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James Houston and the Making of Inuit Art

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In 1954, eager buyers lined up three abreast for over half a block to get into the Canadian Handicrafts Guild in Montreal where, once inside, they wrestled and argued to purchase stone sculptures carved by Inuit artists. In a short span, interest in Inuit carving became a worldwide phenomenon and a major source of income for the Inuit. Their sculptures, tapestries and prints later became the unofficial national art of Canada, gracing homes, corporate offices, postage stamps and international art showcases. This is the story of how Inuit art came to be regarded as some of the best Indigenous art of the twentieth century. James Houston, an artist as well as a brilliant raconteur and lecturer, was unquestionably instrumental in its development. His enthralling Arctic stories were a gift to journalists, but his inconsistencies became a major hurdle for historians. This book portrays the unusual alliance between James Houston and early Inuit art enthusiasts, the Canadian Handicrafts Guild and the Canadian Department of Northern Affairs. Through painstaking research, it presents their adventures, management, concerns and successes.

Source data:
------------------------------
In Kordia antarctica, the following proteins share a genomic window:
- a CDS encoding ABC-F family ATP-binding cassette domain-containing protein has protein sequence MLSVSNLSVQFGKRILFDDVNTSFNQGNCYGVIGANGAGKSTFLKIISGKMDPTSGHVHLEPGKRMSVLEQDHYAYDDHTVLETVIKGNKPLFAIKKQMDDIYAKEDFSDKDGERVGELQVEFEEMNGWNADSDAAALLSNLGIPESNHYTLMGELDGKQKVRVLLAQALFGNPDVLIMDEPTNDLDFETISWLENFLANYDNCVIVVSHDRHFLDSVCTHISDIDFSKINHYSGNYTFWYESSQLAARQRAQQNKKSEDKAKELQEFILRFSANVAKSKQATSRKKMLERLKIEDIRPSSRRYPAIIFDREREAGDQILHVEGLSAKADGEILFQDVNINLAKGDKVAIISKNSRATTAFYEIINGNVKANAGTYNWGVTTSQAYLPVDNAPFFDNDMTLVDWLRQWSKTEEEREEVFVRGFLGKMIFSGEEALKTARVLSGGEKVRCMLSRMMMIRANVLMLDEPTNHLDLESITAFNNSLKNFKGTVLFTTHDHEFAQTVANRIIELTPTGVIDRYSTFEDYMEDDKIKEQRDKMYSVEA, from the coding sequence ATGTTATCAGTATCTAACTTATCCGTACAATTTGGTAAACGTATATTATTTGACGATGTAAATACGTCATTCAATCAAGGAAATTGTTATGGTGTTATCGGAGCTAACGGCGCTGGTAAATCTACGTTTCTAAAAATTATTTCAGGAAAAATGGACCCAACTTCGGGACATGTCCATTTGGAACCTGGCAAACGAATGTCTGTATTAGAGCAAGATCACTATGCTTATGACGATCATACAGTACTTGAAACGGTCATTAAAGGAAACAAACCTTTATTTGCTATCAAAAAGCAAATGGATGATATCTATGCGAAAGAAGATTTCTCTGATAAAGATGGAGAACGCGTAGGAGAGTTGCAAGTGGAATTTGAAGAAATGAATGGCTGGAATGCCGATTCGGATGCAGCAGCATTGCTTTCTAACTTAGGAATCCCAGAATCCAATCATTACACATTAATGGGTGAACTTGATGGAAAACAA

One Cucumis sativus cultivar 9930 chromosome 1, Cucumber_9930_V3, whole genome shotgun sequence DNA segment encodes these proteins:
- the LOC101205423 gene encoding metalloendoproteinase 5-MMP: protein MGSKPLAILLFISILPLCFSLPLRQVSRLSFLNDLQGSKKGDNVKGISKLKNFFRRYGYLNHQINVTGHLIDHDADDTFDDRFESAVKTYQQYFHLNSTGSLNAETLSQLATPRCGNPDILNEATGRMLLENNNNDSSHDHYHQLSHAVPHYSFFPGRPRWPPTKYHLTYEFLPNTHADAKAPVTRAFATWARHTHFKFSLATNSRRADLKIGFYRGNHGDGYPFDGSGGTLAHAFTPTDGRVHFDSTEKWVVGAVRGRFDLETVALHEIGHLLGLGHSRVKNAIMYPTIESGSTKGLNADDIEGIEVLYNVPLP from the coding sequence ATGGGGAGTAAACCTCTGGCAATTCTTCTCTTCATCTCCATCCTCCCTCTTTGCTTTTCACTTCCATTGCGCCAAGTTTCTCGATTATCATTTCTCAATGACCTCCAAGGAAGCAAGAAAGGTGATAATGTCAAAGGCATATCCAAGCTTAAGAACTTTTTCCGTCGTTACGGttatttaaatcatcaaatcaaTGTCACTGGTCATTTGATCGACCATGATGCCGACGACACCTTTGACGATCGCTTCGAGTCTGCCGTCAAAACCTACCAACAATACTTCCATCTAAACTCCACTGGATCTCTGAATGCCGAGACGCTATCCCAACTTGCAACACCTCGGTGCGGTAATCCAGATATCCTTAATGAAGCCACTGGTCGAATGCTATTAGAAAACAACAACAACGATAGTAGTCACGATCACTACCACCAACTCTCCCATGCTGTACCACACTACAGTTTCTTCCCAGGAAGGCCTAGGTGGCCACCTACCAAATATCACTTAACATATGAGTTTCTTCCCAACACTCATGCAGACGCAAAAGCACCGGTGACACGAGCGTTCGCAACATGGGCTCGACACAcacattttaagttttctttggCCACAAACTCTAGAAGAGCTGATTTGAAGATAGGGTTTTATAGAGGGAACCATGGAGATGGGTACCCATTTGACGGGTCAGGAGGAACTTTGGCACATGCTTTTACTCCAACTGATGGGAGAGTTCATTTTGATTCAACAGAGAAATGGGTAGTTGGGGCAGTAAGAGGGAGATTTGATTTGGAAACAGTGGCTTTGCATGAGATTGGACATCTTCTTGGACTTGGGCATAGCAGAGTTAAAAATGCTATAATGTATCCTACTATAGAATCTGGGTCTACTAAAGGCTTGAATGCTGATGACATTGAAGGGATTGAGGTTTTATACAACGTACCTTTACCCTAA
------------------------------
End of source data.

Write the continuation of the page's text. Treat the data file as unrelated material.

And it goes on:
ISBN-13: 9781476688176

Media Type: Paperback

Publisher: McFarland & Company

Publication Date: 10-06-2022

Pages: 244

Product Dimensions: 8.74h x 5.83w x 0.71d

The late John Ayre was an award winning writer and wrote numerous articles on Inuit art for the Inuit Art Quarterly. His degree in cultural anthropology, experience as a literary and art journalist, and personal interest in the Arctic and Inuit art were all brought to bear in his writing of this book.